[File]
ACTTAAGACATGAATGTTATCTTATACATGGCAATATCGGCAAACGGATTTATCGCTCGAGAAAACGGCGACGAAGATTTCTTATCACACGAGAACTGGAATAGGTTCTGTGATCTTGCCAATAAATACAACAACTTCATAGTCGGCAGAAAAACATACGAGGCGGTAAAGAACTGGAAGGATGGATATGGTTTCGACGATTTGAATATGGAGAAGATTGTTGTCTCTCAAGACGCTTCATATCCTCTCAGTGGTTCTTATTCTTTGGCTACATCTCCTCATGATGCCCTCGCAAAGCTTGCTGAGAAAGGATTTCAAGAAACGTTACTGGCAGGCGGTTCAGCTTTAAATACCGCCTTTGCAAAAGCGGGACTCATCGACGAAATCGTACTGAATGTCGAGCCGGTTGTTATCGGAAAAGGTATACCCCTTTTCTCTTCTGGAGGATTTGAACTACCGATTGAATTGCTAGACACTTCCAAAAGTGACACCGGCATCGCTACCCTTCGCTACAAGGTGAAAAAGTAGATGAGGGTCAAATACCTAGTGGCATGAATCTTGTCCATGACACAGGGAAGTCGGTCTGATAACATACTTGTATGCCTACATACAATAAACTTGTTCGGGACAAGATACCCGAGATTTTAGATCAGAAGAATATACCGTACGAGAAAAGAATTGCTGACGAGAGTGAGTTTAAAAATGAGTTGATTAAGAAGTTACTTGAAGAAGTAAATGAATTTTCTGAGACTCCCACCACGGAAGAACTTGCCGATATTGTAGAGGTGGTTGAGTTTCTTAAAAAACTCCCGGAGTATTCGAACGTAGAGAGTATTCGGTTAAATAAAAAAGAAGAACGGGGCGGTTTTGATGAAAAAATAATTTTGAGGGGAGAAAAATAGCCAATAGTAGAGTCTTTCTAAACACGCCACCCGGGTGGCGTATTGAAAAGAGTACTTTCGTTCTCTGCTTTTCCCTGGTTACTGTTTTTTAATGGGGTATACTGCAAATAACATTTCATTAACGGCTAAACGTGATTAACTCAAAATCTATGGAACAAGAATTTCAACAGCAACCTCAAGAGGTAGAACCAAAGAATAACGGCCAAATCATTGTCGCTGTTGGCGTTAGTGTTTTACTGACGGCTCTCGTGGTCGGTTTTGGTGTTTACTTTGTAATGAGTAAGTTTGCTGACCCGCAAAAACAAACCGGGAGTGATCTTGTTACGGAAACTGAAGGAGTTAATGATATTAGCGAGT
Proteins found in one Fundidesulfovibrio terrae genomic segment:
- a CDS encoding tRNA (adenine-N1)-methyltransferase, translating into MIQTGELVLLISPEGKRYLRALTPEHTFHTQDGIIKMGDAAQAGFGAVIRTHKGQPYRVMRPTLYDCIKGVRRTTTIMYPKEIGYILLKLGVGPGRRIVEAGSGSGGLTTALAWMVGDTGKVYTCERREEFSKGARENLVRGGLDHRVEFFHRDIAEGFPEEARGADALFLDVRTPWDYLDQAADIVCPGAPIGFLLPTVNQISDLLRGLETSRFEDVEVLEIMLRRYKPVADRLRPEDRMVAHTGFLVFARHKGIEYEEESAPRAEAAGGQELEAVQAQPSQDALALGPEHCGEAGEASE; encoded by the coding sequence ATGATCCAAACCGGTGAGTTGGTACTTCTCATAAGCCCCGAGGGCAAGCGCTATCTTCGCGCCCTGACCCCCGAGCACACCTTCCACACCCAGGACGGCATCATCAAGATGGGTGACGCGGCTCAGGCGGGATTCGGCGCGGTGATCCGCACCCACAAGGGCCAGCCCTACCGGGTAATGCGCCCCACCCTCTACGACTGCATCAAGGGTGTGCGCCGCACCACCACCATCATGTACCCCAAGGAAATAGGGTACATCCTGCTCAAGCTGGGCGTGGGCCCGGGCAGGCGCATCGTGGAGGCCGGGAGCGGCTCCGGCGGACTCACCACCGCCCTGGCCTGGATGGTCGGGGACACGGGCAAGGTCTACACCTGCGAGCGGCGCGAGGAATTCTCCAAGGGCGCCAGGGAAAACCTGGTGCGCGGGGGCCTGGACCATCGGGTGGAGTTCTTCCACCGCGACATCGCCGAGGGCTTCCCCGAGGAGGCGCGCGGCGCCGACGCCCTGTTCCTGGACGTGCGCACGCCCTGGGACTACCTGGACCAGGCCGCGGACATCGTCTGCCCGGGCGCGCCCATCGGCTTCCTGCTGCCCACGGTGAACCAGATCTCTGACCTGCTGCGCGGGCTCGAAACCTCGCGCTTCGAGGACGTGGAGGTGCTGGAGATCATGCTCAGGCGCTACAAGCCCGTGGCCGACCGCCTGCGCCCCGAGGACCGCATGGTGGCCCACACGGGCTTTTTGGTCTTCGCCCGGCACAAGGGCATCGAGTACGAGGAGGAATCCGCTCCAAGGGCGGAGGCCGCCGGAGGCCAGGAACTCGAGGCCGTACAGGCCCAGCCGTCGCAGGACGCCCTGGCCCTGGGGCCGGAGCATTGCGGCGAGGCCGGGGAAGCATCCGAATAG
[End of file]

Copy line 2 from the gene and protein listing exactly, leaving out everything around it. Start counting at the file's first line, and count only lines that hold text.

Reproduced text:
Proteins found in one Fundidesulfovibrio terrae genomic segment: